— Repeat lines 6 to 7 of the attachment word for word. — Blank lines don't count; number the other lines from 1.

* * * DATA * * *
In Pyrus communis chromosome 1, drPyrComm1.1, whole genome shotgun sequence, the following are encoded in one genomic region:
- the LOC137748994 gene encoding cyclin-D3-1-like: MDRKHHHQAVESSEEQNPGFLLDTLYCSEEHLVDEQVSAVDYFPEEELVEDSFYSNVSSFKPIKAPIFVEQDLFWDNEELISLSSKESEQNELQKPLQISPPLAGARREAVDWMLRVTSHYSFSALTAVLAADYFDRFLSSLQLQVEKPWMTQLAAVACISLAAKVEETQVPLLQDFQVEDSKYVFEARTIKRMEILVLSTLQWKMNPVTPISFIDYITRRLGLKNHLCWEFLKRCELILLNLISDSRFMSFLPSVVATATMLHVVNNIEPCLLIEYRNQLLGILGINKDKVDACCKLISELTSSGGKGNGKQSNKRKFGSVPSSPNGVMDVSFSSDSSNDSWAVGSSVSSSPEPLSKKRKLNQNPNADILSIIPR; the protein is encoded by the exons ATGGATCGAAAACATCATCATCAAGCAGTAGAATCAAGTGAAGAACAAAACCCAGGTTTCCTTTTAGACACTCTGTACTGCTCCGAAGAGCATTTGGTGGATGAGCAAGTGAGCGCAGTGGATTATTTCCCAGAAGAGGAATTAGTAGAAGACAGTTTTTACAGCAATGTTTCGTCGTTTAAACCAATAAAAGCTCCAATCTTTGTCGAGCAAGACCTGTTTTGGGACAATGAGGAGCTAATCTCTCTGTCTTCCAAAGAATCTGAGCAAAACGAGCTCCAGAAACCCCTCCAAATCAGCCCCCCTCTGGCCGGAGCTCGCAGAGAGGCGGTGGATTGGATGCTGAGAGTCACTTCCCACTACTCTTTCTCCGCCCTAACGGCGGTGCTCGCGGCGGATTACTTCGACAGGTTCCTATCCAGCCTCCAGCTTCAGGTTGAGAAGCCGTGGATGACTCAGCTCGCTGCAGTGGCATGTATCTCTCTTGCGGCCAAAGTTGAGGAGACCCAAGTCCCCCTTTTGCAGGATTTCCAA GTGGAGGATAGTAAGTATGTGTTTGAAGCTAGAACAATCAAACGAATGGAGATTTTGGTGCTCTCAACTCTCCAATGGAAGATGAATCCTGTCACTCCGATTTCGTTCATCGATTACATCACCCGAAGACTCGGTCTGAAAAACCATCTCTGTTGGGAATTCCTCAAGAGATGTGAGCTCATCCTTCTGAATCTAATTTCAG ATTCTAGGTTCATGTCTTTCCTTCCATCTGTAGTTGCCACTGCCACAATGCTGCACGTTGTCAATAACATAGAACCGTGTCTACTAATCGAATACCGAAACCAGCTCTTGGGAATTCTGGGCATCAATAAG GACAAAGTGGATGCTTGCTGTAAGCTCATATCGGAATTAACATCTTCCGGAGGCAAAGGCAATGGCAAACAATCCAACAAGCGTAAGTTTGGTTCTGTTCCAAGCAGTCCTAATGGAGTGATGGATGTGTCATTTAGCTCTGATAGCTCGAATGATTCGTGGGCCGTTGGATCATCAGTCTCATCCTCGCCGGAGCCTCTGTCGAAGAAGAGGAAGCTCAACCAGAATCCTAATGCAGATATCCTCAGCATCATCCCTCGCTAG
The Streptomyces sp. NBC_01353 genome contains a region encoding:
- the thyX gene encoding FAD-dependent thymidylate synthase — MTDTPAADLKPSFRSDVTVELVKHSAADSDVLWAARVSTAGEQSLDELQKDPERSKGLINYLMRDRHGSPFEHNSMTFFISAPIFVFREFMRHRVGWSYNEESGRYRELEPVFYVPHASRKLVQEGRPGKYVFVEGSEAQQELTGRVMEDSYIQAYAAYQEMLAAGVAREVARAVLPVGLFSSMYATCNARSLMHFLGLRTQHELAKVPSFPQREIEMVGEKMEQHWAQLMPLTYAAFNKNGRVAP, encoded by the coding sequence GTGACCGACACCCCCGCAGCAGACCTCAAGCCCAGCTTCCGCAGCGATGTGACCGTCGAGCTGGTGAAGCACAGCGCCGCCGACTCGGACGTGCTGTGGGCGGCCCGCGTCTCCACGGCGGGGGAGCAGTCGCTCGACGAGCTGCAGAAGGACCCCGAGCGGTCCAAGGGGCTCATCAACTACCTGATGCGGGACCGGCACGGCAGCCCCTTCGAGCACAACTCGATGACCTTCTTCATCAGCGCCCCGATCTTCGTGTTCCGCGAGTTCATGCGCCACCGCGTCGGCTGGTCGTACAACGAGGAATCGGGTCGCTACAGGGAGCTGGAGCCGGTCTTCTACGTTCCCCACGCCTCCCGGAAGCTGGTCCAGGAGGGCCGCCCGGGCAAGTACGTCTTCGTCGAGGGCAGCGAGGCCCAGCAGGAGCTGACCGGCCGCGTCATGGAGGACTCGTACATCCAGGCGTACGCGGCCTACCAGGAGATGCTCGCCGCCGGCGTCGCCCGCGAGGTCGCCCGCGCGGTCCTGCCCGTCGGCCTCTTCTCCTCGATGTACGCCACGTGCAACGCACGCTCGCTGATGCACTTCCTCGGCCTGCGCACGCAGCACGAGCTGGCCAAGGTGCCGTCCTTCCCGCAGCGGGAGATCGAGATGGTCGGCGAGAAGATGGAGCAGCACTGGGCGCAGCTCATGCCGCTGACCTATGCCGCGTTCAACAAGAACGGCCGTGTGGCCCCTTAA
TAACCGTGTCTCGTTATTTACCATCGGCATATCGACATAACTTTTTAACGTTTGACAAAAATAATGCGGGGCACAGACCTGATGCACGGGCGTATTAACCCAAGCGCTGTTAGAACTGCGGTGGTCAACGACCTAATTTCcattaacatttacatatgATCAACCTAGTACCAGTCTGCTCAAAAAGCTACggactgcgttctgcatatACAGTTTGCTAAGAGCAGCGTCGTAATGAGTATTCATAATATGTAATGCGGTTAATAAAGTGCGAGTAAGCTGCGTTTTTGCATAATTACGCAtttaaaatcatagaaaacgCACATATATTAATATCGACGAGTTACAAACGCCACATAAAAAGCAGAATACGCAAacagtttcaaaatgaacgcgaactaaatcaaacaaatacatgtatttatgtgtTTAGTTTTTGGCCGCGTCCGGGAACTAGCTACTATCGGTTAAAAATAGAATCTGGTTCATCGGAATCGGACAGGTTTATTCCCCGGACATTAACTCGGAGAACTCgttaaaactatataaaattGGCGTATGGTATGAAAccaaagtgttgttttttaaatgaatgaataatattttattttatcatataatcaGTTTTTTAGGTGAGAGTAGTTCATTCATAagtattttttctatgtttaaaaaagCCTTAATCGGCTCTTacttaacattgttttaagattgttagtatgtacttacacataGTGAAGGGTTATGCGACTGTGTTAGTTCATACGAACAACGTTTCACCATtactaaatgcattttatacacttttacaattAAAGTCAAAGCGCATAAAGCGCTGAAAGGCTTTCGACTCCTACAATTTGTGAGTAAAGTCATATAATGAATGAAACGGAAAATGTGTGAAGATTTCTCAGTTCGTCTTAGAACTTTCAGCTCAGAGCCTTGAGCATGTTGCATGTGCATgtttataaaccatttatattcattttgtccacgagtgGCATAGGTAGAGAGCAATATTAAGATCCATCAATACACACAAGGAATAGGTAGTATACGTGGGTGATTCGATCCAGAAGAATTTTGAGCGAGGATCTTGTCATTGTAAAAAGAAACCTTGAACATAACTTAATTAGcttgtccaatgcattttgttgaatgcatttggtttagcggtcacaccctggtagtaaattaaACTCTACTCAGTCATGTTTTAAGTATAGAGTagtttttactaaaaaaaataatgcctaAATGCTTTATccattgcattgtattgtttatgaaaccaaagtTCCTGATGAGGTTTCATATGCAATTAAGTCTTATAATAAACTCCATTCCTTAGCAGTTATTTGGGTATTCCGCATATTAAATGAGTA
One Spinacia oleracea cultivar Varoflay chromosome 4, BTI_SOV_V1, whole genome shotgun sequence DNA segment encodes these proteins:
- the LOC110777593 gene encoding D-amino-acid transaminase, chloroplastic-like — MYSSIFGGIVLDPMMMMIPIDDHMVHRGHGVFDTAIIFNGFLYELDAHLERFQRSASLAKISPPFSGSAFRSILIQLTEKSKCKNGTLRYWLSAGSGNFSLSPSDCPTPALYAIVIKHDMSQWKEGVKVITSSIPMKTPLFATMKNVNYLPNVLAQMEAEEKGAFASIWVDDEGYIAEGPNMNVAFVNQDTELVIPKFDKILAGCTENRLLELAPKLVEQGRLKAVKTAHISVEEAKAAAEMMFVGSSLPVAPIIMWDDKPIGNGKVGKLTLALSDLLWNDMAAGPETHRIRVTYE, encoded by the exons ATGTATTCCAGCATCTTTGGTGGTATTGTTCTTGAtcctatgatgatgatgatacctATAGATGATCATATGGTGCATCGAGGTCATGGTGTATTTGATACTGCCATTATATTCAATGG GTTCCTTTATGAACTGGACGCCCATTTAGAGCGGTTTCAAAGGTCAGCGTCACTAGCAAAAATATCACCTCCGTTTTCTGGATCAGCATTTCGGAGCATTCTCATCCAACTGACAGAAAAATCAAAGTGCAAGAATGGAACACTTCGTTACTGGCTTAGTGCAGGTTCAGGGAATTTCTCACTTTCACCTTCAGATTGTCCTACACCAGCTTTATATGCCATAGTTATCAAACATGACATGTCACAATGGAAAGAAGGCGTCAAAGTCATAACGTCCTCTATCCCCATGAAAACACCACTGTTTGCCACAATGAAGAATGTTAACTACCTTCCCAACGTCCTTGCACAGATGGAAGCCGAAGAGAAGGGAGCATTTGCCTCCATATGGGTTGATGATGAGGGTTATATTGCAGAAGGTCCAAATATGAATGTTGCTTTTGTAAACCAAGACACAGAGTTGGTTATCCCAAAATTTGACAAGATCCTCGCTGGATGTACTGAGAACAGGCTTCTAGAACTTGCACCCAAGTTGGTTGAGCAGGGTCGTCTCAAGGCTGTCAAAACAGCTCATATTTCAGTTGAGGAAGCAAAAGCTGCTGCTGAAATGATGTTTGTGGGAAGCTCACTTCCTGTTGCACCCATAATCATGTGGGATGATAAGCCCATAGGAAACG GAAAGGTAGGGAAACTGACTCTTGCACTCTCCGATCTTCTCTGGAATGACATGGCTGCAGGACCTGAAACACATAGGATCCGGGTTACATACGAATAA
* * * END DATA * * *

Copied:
One Spinacia oleracea cultivar Varoflay chromosome 4, BTI_SOV_V1, whole genome shotgun sequence DNA segment encodes these proteins:
- the LOC110777593 gene encoding D-amino-acid transaminase, chloroplastic-like — MYSSIFGGIVLDPMMMMIPIDDHMVHRGHGVFDTAIIFNGFLYELDAHLERFQRSASLAKISPPFSGSAFRSILIQLTEKSKCKNGTLRYWLSAGSGNFSLSPSDCPTPALYAIVIKHDMSQWKEGVKVITSSIPMKTPLFATMKNVNYLPNVLAQMEAEEKGAFASIWVDDEGYIAEGPNMNVAFVNQDTELVIPKFDKILAGCTENRLLELAPKLVEQGRLKAVKTAHISVEEAKAAAEMMFVGSSLPVAPIIMWDDKPIGNGKVGKLTLALSDLLWNDMAAGPETHRIRVTYE, encoded by the exons ATGTATTCCAGCATCTTTGGTGGTATTGTTCTTGAtcctatgatgatgatgatacctATAGATGATCATATGGTGCATCGAGGTCATGGTGTATTTGATACTGCCATTATATTCAATGG GTTCCTTTATGAACTGGACGCCCATTTAGAGCGGTTTCAAAGGTCAGCGTCACTAGCAAAAATATCACCTCCGTTTTCTGGATCAGCATTTCGGAGCATTCTCATCCAACTGACAGAAAAATCAAAGTGCAAGAATGGAACACTTCGTTACTGGCTTAGTGCAGGTTCAGGGAATTTCTCACTTTCACCTTCAGATTGTCCTACACCAGCTTTATATGCCATAGTTATCAAACATGACATGTCACAATGGAAAGAAGGCGTCAAAGTCATAACGTCCTCTATCCCCATGAAAACACCACTGTTTGCCACAATGAAGAATGTTAACTACCTTCCCAACGTCCTTGCACAGATGGAAGCCGAAGAGAAGGGAGCATTTGCCTCCATATGGGTTGATGATGAGGGTTATATTGCAGAAGGTCCAAATATGAATGTTGCTTTTGTAAACCAAGACACAGAGTTGGTTATCCCAAAATTTGACAAGATCCTCGCTGGATGTACTGAGAACAGGCTTCTAGAACTTGCACCCAAGTTGGTTGAGCAGGGTCGTCTCAAGGCTGTCAAAACAGCTCATATTTCAGTTGAGGAAGCAAAAGCTGCTGCTGAAATGATGTTTGTGGGAAGCTCACTTCCTGTTGCACCCATAATCATGTGGGATGATAAGCCCATAGGAAACG GAAAGGTAGGGAAACTGACTCTTGCACTCTCCGATCTTCTCTGGAATGACATGGCTGCAGGACCTGAAACACATAGGATCCGGGTTACATACGAATAA